Cairo, 14 March 2012
ANHRI denounces the board of administration of the Faculty of Pharmacy at Cairo University for banning the Iranian film “A Separation” from screening at the Faculty’s premises on 8 March 2012, failing to state reasons.
The film has won several prominent international awards for its artistic value and the human depth it portrays. It is not of any political or religious nature that may give the Faculty’s board a pretext to ban it. Rather, the film tackles the idea of conflict resulting from the choice between immigration or staying and belonging to homeland and family.
Therefore, ANHRI believes that the board’s action was arbitrary and runs counter to the freedom of artistic creativity. Although it had approved a screening permit after watching the film in full, the board revoked the permit upon objections from fundamentalist groups within the University. This revocation provoked the anger of the students who have failed to convince the faculty’s board to screen the film as part of the University’s student activities for the advancement of the students’ artistic knowledge.
The fundamentalist groups that avidly sought to prevent the screening of the film inside the Faculty based their objection on the basis that the film promotes Shiism, secularism, and al-Assad’s regime at the expense of Syria. However, none of this appears in the film nor is even indirectly alluded to. The board’s decision to succumb to the pressures is a setback for freedom of creativity, especially considering that universities should to be the first bulwark in any society against extremism and censorship on artistic, academic, and literary creativity.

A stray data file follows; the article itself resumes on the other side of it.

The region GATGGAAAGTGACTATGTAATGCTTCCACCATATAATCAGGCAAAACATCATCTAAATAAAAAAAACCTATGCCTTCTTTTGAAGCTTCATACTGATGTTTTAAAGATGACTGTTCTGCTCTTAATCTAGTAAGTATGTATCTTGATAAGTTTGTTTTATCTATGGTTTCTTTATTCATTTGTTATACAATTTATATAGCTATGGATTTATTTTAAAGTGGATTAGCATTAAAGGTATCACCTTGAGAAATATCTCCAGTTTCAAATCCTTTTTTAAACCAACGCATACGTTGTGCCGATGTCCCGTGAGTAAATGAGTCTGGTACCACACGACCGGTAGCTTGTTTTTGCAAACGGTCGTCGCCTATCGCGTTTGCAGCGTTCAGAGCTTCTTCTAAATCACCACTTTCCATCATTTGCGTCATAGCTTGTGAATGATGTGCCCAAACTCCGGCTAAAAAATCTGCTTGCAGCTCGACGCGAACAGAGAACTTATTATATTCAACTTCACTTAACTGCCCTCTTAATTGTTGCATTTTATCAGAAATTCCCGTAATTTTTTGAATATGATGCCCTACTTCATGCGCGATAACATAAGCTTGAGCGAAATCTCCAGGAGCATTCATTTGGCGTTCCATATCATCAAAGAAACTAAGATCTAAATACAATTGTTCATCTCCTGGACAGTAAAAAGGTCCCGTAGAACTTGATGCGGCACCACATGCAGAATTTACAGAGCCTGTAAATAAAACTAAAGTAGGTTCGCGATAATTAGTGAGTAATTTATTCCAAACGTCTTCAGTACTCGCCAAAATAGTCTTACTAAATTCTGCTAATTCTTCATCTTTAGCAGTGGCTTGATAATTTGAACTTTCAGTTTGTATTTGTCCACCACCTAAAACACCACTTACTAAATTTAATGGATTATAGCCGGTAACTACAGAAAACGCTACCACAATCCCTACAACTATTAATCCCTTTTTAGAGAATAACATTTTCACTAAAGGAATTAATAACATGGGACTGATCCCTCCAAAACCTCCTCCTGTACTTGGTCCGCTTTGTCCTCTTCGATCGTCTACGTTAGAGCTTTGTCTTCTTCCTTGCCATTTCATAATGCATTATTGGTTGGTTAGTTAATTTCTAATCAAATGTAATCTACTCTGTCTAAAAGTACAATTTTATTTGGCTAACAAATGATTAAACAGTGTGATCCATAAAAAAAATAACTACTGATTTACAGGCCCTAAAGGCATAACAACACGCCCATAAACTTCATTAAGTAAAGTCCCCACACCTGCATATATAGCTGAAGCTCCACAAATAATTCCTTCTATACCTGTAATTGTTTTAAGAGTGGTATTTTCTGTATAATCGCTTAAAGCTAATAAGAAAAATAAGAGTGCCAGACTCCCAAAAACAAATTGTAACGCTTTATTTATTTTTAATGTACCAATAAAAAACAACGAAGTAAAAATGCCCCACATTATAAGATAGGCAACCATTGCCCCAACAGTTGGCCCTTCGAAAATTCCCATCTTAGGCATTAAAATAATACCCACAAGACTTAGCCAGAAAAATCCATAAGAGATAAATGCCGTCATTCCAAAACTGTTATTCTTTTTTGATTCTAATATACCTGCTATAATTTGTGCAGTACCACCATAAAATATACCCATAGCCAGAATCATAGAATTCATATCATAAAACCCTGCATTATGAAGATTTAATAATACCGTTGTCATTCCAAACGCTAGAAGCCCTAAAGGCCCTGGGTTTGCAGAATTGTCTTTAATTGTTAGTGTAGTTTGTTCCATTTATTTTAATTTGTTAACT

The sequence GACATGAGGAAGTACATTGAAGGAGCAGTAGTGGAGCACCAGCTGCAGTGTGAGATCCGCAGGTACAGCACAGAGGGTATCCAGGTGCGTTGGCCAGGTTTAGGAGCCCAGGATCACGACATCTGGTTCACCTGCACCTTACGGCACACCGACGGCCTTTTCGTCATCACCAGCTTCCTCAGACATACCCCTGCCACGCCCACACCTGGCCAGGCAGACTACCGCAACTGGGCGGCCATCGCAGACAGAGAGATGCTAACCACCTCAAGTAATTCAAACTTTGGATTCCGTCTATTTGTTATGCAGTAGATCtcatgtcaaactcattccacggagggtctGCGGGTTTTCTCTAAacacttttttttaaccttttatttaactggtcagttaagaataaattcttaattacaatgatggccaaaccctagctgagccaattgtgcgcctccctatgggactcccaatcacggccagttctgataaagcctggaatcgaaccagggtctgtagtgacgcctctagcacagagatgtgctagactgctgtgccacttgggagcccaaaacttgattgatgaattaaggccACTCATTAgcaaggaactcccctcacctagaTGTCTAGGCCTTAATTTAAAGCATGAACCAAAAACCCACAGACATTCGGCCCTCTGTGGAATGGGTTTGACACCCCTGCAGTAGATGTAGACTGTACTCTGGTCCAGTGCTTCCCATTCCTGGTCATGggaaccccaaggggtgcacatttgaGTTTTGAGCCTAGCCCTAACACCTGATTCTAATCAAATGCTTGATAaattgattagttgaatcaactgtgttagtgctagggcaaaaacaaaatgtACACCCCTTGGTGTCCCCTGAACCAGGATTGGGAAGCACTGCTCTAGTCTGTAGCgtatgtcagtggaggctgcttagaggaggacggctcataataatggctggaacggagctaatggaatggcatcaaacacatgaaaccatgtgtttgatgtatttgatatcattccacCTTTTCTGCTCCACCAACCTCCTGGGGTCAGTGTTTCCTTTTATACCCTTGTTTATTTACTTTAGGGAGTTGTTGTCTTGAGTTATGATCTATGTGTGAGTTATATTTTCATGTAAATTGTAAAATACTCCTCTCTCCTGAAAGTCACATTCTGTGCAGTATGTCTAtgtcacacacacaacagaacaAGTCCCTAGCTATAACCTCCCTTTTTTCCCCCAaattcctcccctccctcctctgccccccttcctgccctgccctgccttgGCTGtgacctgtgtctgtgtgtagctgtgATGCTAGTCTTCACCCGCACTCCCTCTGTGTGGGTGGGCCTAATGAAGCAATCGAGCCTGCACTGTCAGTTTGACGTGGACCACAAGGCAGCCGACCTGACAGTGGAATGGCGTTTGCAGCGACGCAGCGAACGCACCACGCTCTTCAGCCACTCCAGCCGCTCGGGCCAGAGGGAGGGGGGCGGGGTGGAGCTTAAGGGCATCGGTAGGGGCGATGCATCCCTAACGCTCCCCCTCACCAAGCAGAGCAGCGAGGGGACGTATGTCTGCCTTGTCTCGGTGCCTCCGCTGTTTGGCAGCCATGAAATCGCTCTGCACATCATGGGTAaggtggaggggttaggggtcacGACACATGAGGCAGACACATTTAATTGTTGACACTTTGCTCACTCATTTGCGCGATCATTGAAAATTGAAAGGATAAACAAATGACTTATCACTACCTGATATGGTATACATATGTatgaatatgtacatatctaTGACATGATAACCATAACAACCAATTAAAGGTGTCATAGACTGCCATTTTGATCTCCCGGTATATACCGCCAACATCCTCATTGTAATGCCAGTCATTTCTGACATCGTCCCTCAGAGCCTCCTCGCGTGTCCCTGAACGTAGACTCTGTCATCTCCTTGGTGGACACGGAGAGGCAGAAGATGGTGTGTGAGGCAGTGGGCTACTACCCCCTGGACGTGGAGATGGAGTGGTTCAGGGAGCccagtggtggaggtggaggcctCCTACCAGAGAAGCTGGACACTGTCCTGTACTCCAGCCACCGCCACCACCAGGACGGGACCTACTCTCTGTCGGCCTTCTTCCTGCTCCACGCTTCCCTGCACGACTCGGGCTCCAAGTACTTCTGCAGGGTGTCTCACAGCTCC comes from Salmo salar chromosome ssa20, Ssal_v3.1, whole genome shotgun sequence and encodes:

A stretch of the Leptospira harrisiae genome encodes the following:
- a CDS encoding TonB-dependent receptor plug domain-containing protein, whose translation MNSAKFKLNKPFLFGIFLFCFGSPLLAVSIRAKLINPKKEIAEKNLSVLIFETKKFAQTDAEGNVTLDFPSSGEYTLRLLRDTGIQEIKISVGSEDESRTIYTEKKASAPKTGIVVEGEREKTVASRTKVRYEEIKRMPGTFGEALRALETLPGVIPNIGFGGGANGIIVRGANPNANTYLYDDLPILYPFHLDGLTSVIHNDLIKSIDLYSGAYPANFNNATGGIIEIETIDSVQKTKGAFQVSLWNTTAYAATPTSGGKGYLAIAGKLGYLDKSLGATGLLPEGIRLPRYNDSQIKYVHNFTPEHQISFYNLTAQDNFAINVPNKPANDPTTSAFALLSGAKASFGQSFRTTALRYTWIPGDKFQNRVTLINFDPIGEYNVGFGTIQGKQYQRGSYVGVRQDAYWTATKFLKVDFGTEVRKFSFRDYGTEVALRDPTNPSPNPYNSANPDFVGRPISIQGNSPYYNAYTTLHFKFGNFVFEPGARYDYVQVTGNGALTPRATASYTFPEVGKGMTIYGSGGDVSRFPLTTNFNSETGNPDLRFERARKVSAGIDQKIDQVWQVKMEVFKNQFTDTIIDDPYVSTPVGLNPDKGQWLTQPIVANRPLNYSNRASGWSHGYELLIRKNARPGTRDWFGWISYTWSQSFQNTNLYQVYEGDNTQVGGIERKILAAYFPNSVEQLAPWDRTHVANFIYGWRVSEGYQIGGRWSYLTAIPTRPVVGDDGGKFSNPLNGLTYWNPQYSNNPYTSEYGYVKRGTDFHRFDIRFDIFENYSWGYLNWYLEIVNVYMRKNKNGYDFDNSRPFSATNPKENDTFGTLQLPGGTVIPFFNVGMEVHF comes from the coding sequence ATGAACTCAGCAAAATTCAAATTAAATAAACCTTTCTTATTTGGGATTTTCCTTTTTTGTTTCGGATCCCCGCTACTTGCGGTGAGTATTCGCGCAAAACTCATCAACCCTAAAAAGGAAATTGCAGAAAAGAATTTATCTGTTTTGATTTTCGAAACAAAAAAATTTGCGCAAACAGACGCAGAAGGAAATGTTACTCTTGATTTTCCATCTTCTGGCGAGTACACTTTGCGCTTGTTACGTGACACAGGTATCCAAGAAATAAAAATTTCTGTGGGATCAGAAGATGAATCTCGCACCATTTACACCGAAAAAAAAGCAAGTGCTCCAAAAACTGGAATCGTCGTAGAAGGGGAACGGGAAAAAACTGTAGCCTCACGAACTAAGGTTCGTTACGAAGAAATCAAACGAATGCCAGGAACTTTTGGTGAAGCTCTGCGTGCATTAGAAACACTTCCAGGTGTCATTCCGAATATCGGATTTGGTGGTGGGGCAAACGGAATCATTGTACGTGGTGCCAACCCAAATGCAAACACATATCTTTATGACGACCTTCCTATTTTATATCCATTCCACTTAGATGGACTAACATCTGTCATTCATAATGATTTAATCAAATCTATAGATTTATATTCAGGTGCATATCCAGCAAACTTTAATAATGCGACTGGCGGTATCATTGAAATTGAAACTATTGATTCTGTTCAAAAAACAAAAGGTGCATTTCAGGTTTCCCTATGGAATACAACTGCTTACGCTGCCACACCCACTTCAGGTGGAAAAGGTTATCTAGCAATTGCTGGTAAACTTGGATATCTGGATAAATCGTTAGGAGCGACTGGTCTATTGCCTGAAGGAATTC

“Entrenchment of freedom of creativity should begin from within the educational process. How can we encourage a student to innovate and express freely if we fight and suppress freedom of creativity and expression in his/her years of study? The Egyptian Universities have to get rid of the censor role which the former regime had invented, and should not drift behind any fundamentalist orientations that would pull them back to the dark ages. Art is the conscience of nations that must never be curtailed on the basis of any religious or political ideas. It may be criticized in accordance with literary and creative standards only,” said ANHRI.
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